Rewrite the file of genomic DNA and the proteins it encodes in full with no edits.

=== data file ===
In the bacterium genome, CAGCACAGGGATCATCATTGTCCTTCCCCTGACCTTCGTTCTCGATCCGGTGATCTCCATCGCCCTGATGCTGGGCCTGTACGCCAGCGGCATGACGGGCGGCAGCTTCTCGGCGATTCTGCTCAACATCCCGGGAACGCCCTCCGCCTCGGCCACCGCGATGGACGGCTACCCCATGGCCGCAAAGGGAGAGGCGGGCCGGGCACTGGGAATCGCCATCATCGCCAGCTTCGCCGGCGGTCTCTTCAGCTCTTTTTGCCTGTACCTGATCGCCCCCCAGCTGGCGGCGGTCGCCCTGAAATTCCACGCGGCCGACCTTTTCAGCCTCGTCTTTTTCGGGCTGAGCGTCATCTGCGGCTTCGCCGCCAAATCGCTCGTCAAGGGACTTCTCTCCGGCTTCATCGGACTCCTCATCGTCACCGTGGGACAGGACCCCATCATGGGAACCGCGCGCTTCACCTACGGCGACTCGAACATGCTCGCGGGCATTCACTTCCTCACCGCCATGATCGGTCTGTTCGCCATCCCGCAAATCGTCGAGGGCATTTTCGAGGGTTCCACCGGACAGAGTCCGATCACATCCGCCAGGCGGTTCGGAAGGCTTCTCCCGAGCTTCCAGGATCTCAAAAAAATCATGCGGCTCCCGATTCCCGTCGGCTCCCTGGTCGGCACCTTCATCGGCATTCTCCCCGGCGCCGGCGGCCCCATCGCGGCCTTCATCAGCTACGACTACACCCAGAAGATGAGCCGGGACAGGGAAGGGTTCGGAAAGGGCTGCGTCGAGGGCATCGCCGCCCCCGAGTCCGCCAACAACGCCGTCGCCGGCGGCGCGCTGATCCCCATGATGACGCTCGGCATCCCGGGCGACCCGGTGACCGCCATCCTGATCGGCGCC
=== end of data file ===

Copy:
In the bacterium genome, CAGCACAGGGATCATCATTGTCCTTCCCCTGACCTTCGTTCTCGATCCGGTGATCTCCATCGCCCTGATGCTGGGCCTGTACGCCAGCGGCATGACGGGCGGCAGCTTCTCGGCGATTCTGCTCAACATCCCGGGAACGCCCTCCGCCTCGGCCACCGCGATGGACGGCTACCCCATGGCCGCAAAGGGAGAGGCGGGCCGGGCACTGGGAATCGCCATCATCGCCAGCTTCGCCGGCGGTCTCTTCAGCTCTTTTTGCCTGTACCTGATCGCCCCCCAGCTGGCGGCGGTCGCCCTGAAATTCCACGCGGCCGACCTTTTCAGCCTCGTCTTTTTCGGGCTGAGCGTCATCTGCGGCTTCGCCGCCAAATCGCTCGTCAAGGGACTTCTCTCCGGCTTCATCGGACTCCTCATCGTCACCGTGGGACAGGACCCCATCATGGGAACCGCGCGCTTCACCTACGGCGACTCGAACATGCTCGCGGGCATTCACTTCCTCACCGCCATGATCGGTCTGTTCGCCATCCCGCAAATCGTCGAGGGCATTTTCGAGGGTTCCACCGGACAGAGTCCGATCACATCCGCCAGGCGGTTCGGAAGGCTTCTCCCGAGCTTCCAGGATCTCAAAAAAATCATGCGGCTCCCGATTCCCGTCGGCTCCCTGGTCGGCACCTTCATCGGCATTCTCCCCGGCGCCGGCGGCCCCATCGCGGCCTTCATCAGCTACGACTACACCCAGAAGATGAGCCGGGACAGGGAAGGGTTCGGAAAGGGCTGCGTCGAGGGCATCGCCGCCCCCGAGTCCGCCAACAACGCCGTCGCCGGCGGCGCGCTGATCCCCATGATGACGCTCGGCATCCCGGGCGACCCGGTGACCGCCATCCTGATCGGCGCC